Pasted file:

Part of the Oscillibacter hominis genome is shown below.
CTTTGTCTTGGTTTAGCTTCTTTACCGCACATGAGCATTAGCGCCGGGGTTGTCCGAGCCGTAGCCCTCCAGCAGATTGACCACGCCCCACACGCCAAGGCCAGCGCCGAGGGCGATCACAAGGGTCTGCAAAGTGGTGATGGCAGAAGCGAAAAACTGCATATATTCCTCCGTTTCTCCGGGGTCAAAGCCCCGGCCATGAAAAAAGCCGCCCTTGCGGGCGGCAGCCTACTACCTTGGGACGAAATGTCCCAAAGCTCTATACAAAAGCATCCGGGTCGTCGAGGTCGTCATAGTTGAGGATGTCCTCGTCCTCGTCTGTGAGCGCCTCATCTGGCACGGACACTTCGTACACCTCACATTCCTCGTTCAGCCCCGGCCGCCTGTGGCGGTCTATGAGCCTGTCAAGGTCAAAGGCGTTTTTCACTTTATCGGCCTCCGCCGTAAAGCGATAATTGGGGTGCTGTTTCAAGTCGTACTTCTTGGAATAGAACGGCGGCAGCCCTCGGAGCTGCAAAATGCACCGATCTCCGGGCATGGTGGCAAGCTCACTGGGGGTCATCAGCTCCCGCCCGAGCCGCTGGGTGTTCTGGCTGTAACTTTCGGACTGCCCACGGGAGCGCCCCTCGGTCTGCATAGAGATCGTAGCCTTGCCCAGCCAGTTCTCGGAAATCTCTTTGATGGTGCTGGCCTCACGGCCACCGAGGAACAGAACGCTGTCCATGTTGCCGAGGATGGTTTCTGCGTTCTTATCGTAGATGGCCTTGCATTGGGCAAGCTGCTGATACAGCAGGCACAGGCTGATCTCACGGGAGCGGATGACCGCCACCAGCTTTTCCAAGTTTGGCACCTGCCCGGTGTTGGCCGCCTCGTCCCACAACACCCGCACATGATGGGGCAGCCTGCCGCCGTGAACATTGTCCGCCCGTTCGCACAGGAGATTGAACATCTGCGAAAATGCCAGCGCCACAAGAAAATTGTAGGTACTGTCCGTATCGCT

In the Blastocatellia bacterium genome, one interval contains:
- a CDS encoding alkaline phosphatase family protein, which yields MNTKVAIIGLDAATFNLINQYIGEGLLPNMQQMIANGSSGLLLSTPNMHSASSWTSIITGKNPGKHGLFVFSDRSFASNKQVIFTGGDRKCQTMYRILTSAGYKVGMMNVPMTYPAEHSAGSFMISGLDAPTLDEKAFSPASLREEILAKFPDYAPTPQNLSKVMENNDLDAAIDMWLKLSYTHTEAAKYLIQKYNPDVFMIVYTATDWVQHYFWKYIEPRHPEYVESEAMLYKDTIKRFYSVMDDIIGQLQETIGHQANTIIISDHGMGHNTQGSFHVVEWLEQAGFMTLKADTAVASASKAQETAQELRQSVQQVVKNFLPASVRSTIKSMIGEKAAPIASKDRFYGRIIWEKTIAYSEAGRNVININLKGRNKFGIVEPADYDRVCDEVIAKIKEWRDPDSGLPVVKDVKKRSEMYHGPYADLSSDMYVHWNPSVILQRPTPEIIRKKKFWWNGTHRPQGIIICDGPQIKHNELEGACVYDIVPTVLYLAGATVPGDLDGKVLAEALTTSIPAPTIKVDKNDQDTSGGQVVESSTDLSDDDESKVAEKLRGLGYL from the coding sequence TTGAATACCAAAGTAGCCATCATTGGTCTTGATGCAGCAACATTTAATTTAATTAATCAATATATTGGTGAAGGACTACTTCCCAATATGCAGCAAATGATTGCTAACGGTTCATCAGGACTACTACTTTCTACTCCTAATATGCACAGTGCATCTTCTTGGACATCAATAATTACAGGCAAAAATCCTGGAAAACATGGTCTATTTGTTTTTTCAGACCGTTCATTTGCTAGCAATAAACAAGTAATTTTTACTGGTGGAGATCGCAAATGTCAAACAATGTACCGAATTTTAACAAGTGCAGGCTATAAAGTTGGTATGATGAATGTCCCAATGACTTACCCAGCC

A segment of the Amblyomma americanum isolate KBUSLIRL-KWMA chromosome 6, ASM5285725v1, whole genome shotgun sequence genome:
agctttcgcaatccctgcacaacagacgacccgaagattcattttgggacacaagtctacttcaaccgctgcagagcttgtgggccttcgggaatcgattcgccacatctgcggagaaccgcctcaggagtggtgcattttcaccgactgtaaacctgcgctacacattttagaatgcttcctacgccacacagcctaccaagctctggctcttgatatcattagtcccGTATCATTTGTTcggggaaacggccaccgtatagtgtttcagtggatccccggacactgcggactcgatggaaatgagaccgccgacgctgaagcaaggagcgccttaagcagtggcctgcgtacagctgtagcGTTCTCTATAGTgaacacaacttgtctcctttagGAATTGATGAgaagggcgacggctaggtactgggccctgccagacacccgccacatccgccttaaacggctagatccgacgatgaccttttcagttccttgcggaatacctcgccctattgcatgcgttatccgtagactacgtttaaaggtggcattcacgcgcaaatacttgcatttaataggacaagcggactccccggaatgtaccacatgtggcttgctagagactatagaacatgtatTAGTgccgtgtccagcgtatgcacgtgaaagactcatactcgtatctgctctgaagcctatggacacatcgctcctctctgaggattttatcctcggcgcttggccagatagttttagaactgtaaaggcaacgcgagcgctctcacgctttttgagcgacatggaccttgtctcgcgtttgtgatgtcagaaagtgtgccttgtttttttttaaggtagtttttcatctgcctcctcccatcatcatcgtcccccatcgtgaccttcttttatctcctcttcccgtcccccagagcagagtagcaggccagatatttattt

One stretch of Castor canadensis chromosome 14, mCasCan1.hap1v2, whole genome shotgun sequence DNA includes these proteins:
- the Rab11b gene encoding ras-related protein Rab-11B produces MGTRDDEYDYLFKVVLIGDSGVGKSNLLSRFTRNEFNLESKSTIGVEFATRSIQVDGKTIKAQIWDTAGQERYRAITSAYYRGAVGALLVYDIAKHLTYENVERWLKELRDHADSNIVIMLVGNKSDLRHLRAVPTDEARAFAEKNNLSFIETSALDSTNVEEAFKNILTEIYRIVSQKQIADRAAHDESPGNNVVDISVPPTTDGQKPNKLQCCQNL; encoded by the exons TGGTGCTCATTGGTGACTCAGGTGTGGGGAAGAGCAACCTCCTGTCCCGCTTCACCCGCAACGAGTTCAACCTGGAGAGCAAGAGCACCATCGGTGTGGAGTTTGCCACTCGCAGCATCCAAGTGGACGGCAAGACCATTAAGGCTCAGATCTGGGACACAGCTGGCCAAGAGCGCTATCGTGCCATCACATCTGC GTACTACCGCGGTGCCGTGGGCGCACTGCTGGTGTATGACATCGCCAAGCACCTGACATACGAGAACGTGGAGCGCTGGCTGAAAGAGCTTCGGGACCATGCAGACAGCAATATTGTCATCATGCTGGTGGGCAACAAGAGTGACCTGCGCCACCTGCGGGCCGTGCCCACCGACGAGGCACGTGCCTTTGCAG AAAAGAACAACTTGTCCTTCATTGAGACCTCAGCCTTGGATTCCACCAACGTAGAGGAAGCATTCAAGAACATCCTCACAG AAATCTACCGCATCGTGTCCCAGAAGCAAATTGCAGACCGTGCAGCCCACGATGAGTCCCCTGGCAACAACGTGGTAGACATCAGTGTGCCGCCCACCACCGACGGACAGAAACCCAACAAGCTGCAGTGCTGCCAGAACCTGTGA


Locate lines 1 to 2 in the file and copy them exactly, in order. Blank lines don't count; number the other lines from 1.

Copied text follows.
Part of the Oscillibacter hominis genome is shown below.
CTTTGTCTTGGTTTAGCTTCTTTACCGCACATGAGCATTAGCGCCGGGGTTGTCCGAGCCGTAGCCCTCCAGCAGATTGACCACGCCCCACACGCCAAGGCCAGCGCCGAGGGCGATCACAAGGGTCTGCAAAGTGGTGATGGCAGAAGCGAAAAACTGCATATATTCCTCCGTTTCTCCGGGGTCAAAGCCCCGGCCATGAAAAAAGCCGCCCTTGCGGGCGGCAGCCTACTACCTTGGGACGAAATGTCCCAAAGCTCTATACAAAAGCATCCGGGTCGTCGAGGTCGTCATAGTTGAGGATGTCCTCGTCCTCGTCTGTGAGCGCCTCATCTGGCACGGACACTTCGTACACCTCACATTCCTCGTTCAGCCCCGGCCGCCTGTGGCGGTCTATGAGCCTGTCAAGGTCAAAGGCGTTTTTCACTTTATCGGCCTCCGCCGTAAAGCGATAATTGGGGTGCTGTTTCAAGTCGTACTTCTTGGAATAGAACGGCGGCAGCCCTCGGAGCTGCAAAATGCACCGATCTCCGGGCATGGTGGCAAGCTCACTGGGGGTCATCAGCTCCCGCCCGAGCCGCTGGGTGTTCTGGCTGTAACTTTCGGACTGCCCACGGGAGCGCCCCTCGGTCTGCATAGAGATCGTAGCCTTGCCCAGCCAGTTCTCGGAAATCTCTTTGATGGTGCTGGCCTCACGGCCACCGAGGAACAGAACGCTGTCCATGTTGCCGAGGATGGTTTCTGCGTTCTTATCGTAGATGGCCTTGCATTGGGCAAGCTGCTGATACAGCAGGCACAGGCTGATCTCACGGGAGCGGATGACCGCCACCAGCTTTTCCAAGTTTGGCACCTGCCCGGTGTTGGCCGCCTCGTCCCACAACACCCGCACATGATGGGGCAGCCTGCCGCCGTGAACATTGTCCGCCCGTTCGCACAGGAGATTGAACATCTGCGAAAATGCCAGCGCCACAAGAAAATTGTAGGTACTGTCCGTATCGCT